I believe that in addition to being a Canadian citizen, Dan is a naturalized citizen of the United States, which is probably a part of the reason Quincy Jones felt he could be included in his project.
I enjoyed watching him on Saturday Night Live, which were some of the show's best years, in my opinion.

Jesse Joe 12-13-2007 09:22 AM

Re: Dan Aykroyd
Hi mnmouse,

You know I did think about this last night. You are most likely correct. Just like Jim Carrey is born Canadian, and is now an American citizen. Thanks for the info mouse... Always nice to hear from you. :)

mnmouse 12-13-2007 09:57 AM

Re: Dan Aykroyd
You're welcome, Jesse, and thanks! :)

Jesse Joe 12-15-2007 10:03 AM

Re: Dan Aykroyd

David Adjey is known for his cookbooks, TV show and his work as a personal chef for Dan Aykroyd, who was in Moncton this week.

Aykroyd's former personal chef cooks up new book

Famous chef offers the best of his best in new cookbook

THE CANADIAN PRESS Published Saturday December 15th, 2007

KINGSTON, Ont. - If David Adjey hadn't been a chef, he could have been a coach. These days, he spends as much time helping people enjoy cooking as he does cooking.

He can be seen frequently on the Food Network's popular TV show "Restaurant Makeover" coaxing other chefs to spruce up their menus.
And, as the title indicates, his new cookbook, "Deconstructing The Dish," (Whitecap) finds a way to break down complicated meals into manageable blocks.
Adjey lives in Toronto now after having stints as a restaurant chef in New York City and California. But he has a soft spot in his heart for the Kingston, Ont., area.
"One of my best summers ever I lived on a farm in Harrowsmith," he says.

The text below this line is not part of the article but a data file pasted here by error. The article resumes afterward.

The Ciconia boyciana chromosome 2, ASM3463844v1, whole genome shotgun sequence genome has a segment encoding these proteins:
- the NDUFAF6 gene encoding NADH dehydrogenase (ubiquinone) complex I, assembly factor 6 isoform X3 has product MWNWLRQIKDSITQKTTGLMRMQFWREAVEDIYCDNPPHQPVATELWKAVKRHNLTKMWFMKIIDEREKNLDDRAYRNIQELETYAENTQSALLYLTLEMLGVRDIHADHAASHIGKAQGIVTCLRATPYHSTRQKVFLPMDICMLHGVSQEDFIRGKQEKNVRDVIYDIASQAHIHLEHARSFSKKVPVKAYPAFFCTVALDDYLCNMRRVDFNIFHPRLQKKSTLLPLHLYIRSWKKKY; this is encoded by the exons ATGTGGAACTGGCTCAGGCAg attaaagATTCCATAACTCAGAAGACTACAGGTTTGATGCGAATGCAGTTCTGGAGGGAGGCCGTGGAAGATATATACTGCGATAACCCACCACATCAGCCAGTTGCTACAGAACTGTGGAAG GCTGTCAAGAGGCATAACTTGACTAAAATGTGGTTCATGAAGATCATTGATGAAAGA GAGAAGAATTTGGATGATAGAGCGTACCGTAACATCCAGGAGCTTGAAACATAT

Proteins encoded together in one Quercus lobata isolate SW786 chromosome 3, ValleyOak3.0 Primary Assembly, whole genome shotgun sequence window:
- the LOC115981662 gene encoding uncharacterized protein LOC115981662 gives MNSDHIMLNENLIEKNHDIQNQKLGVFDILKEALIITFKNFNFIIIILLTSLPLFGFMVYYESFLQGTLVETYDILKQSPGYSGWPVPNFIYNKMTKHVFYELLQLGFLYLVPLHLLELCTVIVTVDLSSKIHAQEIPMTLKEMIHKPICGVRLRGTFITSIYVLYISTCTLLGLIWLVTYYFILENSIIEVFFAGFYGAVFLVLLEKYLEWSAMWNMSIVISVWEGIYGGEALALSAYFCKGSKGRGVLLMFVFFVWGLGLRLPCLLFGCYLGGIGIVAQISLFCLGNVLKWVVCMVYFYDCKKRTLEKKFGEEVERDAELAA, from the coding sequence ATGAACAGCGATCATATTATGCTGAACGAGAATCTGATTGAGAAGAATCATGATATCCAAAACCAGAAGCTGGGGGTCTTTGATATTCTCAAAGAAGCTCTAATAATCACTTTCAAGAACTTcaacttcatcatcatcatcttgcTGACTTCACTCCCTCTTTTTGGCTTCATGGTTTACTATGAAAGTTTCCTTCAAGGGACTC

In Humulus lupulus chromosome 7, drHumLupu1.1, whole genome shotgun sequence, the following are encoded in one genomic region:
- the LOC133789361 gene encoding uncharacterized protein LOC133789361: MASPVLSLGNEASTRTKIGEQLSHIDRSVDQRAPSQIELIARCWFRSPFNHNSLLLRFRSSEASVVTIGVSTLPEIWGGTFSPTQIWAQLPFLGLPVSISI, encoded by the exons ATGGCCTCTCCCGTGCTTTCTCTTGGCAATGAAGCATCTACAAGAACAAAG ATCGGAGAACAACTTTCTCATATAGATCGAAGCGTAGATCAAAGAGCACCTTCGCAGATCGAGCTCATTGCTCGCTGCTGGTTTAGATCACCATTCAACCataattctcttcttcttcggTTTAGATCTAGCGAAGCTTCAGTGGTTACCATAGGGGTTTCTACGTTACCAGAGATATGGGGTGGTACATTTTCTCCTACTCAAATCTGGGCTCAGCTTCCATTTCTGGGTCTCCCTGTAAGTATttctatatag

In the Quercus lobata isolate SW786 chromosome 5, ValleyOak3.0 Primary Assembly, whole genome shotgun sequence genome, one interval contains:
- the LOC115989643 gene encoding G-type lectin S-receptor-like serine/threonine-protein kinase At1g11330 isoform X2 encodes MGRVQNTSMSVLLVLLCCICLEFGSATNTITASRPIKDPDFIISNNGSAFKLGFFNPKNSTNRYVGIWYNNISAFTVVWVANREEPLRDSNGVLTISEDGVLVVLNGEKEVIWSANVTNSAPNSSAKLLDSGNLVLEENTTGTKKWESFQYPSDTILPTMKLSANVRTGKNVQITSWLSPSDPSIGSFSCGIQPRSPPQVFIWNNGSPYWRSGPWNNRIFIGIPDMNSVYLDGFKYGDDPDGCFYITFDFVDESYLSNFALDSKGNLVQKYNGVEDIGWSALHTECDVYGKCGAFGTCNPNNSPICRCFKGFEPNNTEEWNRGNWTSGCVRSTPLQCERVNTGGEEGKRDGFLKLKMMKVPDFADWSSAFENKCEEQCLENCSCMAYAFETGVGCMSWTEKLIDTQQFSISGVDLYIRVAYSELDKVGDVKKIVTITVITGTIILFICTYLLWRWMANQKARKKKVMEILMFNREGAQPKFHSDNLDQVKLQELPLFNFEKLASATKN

That would be the summer of 1997 when he was the personal chef of Dan Aykroyd and his family. "Aykroyd had been to a restaurant where I was in Toronto and said he and his wife really enjoyed my cooking," says Adjey, who was asked to cook for the Aykroyd family on a couple of special occasions. "Then he said a lot was going to happen one summer, so why didn't I just come out and cook for them. "I loved it."
When Adjey asked Aykroyd to write the foreword for his cookbook, the reaction was immediate.
"I called and left a message with his assistant," Adjey recalls.
"About 12 minutes later, she called to say he'd dictated it over the phone and she'd be typing it up."
Besides being amazed at Aykroyd's recall of what he had eaten, Adjey was flattered by the comments.
"This was a night of gastronomic ecstasy that will be sumptuously rolled over in our salivary memories until the end of time," Aykroyd writes in the book's foreword.
The cookbook should certainly give readers a good idea of what Adjey's cooking style is all about.
"You could say these are my greatest hits," he says. "I looked over everything that I've cooked over my career and these are the 40 entrees that I didn't just cook at the restaurant but also when I went home.
"Cooking has a lot to do with your emotions. So I broke it up into dishes I cook when I feel hot, warm, cool or cold." (And, yes, they do break down to the various seasons of the year.)
He starts the book off by mentioning his 12 rules.
Among the more memorable ones: try something weird on a menu once; cook from a different region in the world at least once a week; never replace butter with anything except butter; and never order off a menu that's bigger than your underwear.
In speaking to the first of those rules, Adjey says, "Every once in a while, you have to get out of the box, expand your palate and learn.